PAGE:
Next project? I’m going to play around with a WordPress PHPFog site over at www.phpfog.com — which promises to do what I’ve got now, but a hugely optimized infrastructure that strips away the last bit of overhead from use of PHP.

So now you know what one of the world’s leading futurists does to relax. But it’s not just that — I’m out speaking to organizations on leading edge trends. In many cases, this involves observations on the impact and evolution of technology. I’ve been a geek for 30 years – I started out with a Radio Shack Model III 30 years ago. I’ve always been deep into the core of systems and technology.

You can’t talk about the cloud, if you don’t play in the cloud!

The Canadian Society of Association Executives “Association Magazine” has just released their latest edition, which included my article with the title above.

You can grab the PDF of the article at the right on the image. Note that it is English and French.

The article is based on the blog post I wrote back in November last year, shortly after my keynote for the 2011 T. Rowe Price Investment Symposium, where I played into the theme in a big way.

You can read that post here, although the PDF of the article expands on the concepts in a bit more detail.

I’m finding a huge degree of interest in this theme as a speaking topic; actually, quite a few recent keynotes are being entirely built around the theme, since it is such a significant transformative trend.

Essentially, industries used to control their destiny. They could drive the pace of innovation.

That’s not true anymore, and as I have described on stage in the last few weeks to companies in the insurance, banking, credit union, agricultural and other industries — “What happens to you when the pace of innovation begins to occur at the same speed that Apple innovates. Because that is pretty well what is beginning to happen now.”

Read the article. Think about what is happening here.

The future belongs to those who are fast!


Trend: The Future of Energy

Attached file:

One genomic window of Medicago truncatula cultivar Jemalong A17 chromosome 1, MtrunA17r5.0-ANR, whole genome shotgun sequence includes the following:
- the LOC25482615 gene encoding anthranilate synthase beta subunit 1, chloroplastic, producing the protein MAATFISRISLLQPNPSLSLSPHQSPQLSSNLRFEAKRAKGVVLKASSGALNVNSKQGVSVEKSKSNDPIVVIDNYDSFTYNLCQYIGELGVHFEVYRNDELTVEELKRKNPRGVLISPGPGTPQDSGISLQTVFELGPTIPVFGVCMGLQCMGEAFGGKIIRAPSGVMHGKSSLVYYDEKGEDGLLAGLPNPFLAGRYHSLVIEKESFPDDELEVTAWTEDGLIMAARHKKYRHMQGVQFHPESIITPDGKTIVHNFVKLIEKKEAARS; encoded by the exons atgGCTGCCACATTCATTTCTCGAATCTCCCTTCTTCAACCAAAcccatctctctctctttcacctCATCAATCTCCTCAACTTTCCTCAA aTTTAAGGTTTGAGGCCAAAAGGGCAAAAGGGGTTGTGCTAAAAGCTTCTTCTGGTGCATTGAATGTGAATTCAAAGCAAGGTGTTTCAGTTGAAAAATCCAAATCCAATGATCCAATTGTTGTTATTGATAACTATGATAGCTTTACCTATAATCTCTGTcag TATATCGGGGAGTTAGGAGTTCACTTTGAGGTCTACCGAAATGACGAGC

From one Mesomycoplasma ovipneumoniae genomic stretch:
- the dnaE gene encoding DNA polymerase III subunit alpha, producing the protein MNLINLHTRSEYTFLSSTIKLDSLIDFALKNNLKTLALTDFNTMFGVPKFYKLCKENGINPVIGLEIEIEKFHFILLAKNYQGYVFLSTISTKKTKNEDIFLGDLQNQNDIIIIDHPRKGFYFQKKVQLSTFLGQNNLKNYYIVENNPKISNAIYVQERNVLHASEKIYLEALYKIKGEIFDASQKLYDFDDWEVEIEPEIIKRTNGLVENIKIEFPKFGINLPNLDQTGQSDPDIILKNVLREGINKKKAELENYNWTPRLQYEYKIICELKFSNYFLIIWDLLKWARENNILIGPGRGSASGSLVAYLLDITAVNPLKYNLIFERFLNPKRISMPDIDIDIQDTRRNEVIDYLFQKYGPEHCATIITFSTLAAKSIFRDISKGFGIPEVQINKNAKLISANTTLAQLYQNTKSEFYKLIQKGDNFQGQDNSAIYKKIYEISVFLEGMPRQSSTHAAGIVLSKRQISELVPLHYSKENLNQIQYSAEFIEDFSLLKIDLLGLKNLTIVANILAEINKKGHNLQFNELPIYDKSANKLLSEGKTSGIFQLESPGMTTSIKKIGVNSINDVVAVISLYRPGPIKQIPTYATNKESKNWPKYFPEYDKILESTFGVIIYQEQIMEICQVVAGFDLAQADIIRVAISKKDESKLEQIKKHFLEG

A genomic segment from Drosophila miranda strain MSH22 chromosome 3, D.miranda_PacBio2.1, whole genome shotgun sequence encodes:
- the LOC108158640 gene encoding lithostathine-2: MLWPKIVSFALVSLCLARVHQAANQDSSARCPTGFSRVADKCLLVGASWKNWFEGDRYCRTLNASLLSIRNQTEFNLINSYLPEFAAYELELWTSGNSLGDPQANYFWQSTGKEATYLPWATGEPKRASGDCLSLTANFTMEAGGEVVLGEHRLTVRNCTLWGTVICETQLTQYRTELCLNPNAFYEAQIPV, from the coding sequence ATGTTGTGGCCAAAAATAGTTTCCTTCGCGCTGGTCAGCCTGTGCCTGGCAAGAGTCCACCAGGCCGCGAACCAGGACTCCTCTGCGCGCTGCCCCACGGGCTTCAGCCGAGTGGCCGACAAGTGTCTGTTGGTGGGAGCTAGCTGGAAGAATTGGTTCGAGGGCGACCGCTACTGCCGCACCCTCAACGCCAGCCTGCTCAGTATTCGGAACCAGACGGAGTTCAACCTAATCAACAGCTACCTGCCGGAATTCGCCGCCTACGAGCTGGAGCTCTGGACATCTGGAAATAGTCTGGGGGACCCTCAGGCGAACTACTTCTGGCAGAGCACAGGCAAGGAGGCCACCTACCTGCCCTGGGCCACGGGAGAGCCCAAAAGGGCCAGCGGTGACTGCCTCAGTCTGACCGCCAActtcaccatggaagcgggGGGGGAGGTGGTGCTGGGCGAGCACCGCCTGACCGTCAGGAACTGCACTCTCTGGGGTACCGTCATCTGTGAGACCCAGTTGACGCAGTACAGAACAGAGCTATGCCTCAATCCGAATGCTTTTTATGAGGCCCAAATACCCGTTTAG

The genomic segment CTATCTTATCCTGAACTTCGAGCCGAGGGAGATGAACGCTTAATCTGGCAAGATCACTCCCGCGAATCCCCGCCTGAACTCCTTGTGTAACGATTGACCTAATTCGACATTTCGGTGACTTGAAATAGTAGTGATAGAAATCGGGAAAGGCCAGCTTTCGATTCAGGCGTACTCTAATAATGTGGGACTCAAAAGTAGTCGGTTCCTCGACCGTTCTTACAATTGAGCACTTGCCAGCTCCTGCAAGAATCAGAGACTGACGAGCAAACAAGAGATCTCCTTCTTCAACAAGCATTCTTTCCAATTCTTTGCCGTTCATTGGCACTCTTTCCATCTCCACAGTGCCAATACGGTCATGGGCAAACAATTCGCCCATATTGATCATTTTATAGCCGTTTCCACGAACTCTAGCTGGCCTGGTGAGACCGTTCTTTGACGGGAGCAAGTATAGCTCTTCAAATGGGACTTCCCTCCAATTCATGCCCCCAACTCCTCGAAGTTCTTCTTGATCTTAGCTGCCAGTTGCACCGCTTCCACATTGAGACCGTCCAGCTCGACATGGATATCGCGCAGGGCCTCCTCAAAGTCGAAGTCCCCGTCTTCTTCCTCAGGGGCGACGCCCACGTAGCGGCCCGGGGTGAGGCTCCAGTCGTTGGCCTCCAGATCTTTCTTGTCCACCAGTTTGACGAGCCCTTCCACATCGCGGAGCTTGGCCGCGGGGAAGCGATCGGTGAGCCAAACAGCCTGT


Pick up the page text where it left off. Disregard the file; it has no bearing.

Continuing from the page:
April 11th, 2012

I’ve recently been the opening keynote speaker for two major energy events, with talks that focused on the future trends that will impact the energy industry, primarily from the perspective of energy utilities.

The first was for Accenture’s International Utilities and Energy Conference 2012 held in San Francisco, with a global audience from over 35 countries.

The second was for Enercom 2012, Canada’s leading energy conference held in Toronto, which featured a similar senior level audience from across Canada.

Both keynotes took a look at some of the key trends which will provide accelerating opportunity to provide for a more efficient energy grid, more rapid adoption of alternative energy sources, and respond to changing energy consumer profiles, among other trends.

One of my key messages? Opportunities for innovation are increasing because of a rapid acceleration in the velocity of knowledge.

So what are some of the issues I focused upon? I framed both talks in terms of the insight I’ve developed into “what world class innovators do that others don’t do.” Here are just a few of my key points:

1. World class innovators keep the goal in sight despite pushback

To a degree, it’s a bit tough to keep an innovative spirit in the utility industry today, as a number of trends seem to work against the need for continuous new thinking:

  • in many areas of the world, there is a massive pushback on solar / wind / alternative energy sources by the public, for a variety of reasons (which some might conclude is driven by an overstimulated by “Internet-fact” driven NIMBYism)
  • political turmoil over the incentive structure around alternative energy projects
  • well publicized major failures around the same (call it The Solyndra Effect)
  • growing public and government skepticism over the pace of change

Consider the latter point. In some areas of the US, there is significant pushback against the implementation of smart meter technology — 47 cities and counties have adopted resolutions opposing smart meters for various reasons. At the other extreme, there are some areas where people are impatient with the pace of adoption of alternative technologies. In Boulder Colorado,  there is a citizen inspired initiative to take over local power generation because of a belief that Xcel Energy is not moving fast enough with green and smart energy tech!